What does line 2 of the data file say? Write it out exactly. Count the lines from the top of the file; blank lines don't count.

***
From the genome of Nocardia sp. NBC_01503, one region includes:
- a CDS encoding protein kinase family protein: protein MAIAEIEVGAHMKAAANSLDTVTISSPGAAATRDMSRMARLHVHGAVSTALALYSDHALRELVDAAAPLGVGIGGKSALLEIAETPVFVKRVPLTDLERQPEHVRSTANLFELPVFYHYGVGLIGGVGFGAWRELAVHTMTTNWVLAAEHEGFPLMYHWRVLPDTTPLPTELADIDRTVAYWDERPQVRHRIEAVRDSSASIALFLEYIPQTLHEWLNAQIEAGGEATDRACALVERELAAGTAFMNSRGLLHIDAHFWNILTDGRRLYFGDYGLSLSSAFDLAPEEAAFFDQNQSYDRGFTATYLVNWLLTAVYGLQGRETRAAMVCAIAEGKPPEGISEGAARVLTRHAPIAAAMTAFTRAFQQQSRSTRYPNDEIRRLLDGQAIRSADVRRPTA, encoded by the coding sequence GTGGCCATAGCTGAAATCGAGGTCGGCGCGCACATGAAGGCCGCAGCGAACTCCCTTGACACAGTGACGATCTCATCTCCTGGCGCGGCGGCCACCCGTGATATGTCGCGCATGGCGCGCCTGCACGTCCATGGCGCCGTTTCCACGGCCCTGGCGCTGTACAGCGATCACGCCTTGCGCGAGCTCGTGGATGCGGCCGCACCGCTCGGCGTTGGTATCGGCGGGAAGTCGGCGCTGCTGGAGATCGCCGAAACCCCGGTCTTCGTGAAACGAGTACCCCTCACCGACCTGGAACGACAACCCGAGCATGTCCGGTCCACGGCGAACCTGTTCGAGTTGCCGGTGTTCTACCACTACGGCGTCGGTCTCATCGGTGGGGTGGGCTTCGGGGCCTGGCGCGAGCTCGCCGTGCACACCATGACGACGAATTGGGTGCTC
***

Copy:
- a CDS encoding protein kinase family protein: protein MAIAEIEVGAHMKAAANSLDTVTISSPGAAATRDMSRMARLHVHGAVSTALALYSDHALRELVDAAAPLGVGIGGKSALLEIAETPVFVKRVPLTDLERQPEHVRSTANLFELPVFYHYGVGLIGGVGFGAWRELAVHTMTTNWVLAAEHEGFPLMYHWRVLPDTTPLPTELADIDRTVAYWDERPQVRHRIEAVRDSSASIALFLEYIPQTLHEWLNAQIEAGGEATDRACALVERELAAGTAFMNSRGLLHIDAHFWNILTDGRRLYFGDYGLSLSSAFDLAPEEAAFFDQNQSYDRGFTATYLVNWLLTAVYGLQGRETRAAMVCAIAEGKPPEGISEGAARVLTRHAPIAAAMTAFTRAFQQQSRSTRYPNDEIRRLLDGQAIRSADVRRPTA, encoded by the coding sequence GTGGCCATAGCTGAAATCGAGGTCGGCGCGCACATGAAGGCCGCAGCGAACTCCCTTGACACAGTGACGATCTCATCTCCTGGCGCGGCGGCCACCCGTGATATGTCGCGCATGGCGCGCCTGCACGTCCATGGCGCCGTTTCCACGGCCCTGGCGCTGTACAGCGATCACGCCTTGCGCGAGCTCGTGGATGCGGCCGCACCGCTCGGCGTTGGTATCGGCGGGAAGTCGGCGCTGCTGGAGATCGCCGAAACCCCGGTCTTCGTGAAACGAGTACCCCTCACCGACCTGGAACGACAACCCGAGCATGTCCGGTCCACGGCGAACCTGTTCGAGTTGCCGGTGTTCTACCACTACGGCGTCGGTCTCATCGGTGGGGTGGGCTTCGGGGCCTGGCGCGAGCTCGCCGTGCACACCATGACGACGAATTGGGTGCTC